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Himalayas: Trekking In Nepal (Part I)

The author flies halfway around the globe to see Nepal and go hiking in the Himalayas. The high point provides an incredible mountain vista that includes two of the world's highest mountains.

 

For the second time in two years, I flew halfway around the globe with trekking in mind.  In April-May 2011, I took a bucket list trip to Nepal and Tibet for a high altitude trek on the north side of Mount Everest (you can read about that adventure on my blog on this site).  This time, I was joining two friends from that Tibet trek to spend some time in Nepal touring the capital of Kathmandu and doing a 5-day hike up a village at about 10,000 feet for an incredible vista of the Himalayas.

Nepal is almost exactly 12 hours ahead of Minneapolis, so I had the option of flying in either direction.  One thing I quickly remembered during my first flight to Amsterdam is just how long it takes to get to Nepal.  I don't sleep well on planes, so it took two movies, some crossword puzzles and part of a book to make the eight hours go by.  After a tight connection, I then boarded another 8-hour flight to New Delhi and followed the same routine to make the time go by, although I gave up trying to figure out the time change and managed a decent nap.

I had a long overnight layover in New Delhi, a modern airport that is not friendly to navigate, so I spent some time in a lounge reading and found a store that sold snacks and coffee.  The morning came, but there was very heavy morning fog that worried me about getting off on time.  The flight time came and we boarded for the final hour and a half flight to Kathmandu.

Tribhuvan International Airport hadn't changed in the last two years.  I had my visa form ready to go and got through Customs and passport control with no issue.  I carried my boots, some meds and a jacket in my daypack as a carryon that could get me by long enough to buy new gear in Kathmandu if my two trekking bags didn't show up, but I was glad to see them on the belt.  I grabbed them, walked outside, dodged several dozen aggressive bag carriers and taxi drivers, and found my Himalayan Glacier Trekking (HGT) guide with no problem. The day was sunny and warm, in the 60's.

Our guide, Ricci, was friendly and he took my to the Hotel Shanker, where I stayed while in Kathmandu.  A former palace, it is one of the nicer hotels in the city and has hot water and generators to provide electricity despite ~18 hours of daily rolling backouts in the city.  Two years ago I stayed in a 1-star hotel for the 'trekking experience' and didn't enjoy the cold water showers and having to use my headlamp.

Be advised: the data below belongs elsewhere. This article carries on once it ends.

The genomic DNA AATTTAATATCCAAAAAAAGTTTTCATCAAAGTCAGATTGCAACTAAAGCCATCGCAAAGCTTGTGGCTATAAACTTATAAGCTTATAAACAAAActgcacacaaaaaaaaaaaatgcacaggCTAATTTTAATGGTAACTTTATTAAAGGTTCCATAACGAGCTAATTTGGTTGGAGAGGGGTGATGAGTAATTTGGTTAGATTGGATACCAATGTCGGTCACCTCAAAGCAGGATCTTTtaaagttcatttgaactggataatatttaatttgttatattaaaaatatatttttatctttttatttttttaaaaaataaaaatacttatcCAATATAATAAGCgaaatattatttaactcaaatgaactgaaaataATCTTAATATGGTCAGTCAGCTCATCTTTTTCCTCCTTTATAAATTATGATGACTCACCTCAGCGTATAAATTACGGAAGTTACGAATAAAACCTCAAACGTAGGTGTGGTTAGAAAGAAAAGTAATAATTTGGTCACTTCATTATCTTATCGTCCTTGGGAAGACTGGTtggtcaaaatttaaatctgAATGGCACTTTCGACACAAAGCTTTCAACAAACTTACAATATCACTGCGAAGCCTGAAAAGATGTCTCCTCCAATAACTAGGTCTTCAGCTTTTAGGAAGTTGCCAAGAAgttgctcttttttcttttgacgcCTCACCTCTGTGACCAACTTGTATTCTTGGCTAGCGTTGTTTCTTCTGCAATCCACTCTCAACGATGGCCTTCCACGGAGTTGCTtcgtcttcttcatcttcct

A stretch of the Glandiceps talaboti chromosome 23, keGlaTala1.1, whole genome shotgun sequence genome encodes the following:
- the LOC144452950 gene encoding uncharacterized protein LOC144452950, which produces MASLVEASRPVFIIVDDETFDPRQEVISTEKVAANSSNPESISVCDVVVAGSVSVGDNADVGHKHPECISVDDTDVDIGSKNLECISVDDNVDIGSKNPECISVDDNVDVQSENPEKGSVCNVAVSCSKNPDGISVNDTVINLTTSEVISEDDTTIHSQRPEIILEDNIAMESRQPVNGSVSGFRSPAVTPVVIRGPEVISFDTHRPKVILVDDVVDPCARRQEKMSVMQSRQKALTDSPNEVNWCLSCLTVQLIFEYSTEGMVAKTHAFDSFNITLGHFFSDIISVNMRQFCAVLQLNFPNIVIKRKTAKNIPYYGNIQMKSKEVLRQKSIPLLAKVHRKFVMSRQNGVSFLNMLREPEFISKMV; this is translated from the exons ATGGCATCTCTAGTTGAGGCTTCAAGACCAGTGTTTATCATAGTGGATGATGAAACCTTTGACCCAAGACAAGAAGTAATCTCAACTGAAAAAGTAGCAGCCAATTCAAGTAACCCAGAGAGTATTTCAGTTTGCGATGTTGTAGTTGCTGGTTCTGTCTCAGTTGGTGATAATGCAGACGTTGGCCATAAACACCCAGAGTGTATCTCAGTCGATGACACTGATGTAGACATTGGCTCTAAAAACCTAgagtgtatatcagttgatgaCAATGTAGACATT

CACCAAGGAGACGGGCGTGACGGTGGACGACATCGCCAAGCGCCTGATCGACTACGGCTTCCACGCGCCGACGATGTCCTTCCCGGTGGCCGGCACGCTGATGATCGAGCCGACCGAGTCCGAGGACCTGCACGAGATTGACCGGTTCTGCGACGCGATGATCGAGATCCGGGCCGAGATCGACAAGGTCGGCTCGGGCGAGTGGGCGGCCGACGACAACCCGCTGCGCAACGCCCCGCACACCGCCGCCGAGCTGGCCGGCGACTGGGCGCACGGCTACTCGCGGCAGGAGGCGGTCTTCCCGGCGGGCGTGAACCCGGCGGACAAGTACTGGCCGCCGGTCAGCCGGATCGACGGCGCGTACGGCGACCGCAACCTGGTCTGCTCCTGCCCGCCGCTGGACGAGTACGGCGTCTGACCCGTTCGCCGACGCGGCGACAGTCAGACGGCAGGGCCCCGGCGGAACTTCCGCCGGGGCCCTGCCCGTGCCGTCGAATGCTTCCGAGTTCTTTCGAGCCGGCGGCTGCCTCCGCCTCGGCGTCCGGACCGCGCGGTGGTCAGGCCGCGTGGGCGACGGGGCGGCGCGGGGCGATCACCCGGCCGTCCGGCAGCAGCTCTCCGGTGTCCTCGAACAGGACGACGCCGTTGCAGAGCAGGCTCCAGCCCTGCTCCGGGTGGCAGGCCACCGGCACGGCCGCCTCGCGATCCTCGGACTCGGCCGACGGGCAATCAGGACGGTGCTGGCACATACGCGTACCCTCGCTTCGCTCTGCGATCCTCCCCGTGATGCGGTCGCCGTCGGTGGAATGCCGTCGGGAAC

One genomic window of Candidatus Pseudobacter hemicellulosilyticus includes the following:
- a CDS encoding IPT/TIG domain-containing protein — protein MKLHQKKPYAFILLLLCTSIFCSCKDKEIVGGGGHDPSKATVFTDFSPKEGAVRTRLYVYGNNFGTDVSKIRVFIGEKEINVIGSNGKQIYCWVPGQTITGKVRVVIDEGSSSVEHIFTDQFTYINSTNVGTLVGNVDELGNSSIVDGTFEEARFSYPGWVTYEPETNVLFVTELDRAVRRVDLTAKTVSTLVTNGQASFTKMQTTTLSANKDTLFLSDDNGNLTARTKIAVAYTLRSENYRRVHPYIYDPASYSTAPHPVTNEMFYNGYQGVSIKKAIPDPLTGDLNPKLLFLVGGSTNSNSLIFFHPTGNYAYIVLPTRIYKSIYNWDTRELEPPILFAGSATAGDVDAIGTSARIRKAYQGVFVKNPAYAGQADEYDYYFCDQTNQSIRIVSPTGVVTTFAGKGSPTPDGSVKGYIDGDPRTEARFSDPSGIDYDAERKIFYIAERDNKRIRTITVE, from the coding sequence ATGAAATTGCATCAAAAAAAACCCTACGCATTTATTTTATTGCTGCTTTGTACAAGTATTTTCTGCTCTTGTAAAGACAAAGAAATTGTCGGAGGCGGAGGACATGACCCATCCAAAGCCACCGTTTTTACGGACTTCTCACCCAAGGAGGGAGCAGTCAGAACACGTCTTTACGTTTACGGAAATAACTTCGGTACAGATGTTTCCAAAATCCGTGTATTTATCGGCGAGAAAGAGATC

My two trekking buddies, Fred and Shivesh, weren't at the hotel, so I grabbed a quick shower and took the 10-minute walk from the hotel to the Thamel area of Kathmandu.  This is the chaotic, assault-all-your-senses, tourist/trekking area of the city and the energy is incredible.  After walking some familiar streets and stretching my legs, I grabbed some lunch and wrote out some postcards to send to friends and relatives in the States.

When I returned to the hotel, I checked and found that Fred was in.  His wife was with him, as they had departed Minneapolis about a week before me to go to Agra, India (home of the Taj Mahal) and tour Kathmandu together.  Shivesh soon arrived and we spent a couple of nice hours catching up.  A driver picked us up a bit later and took us to the HGT office, where we met Narayan, the office director.  We settled up the final payments and got a trek map, t-shirt and nice trekking bag to put our gear in for the porters.  We then went to a very nice HGT-hosted dinner with Nepali fare, including the staple dal bhat (lentils and rice) and cold Everest beers (not great, but okay lager).  The dinner included traditional singing and dancing.

We returned to the hotel about 8pm and I was asleep by 8:30pm, tired from the long journey. 

Up next: We tour the Kathmandu area and visit a living goddess, an ancient city with numerous Buddhist monasteries and Hindu temples and working craftsmen, and the Pashupatinath Temple with cremation funeral ceremonies.            

This post is contributed by a community member. The views expressed in this blog are those of the author and do not necessarily reflect those of Patch Media Corporation. Everyone is welcome to submit a post to Patch. If you'd like to post a blog, go here to get started.

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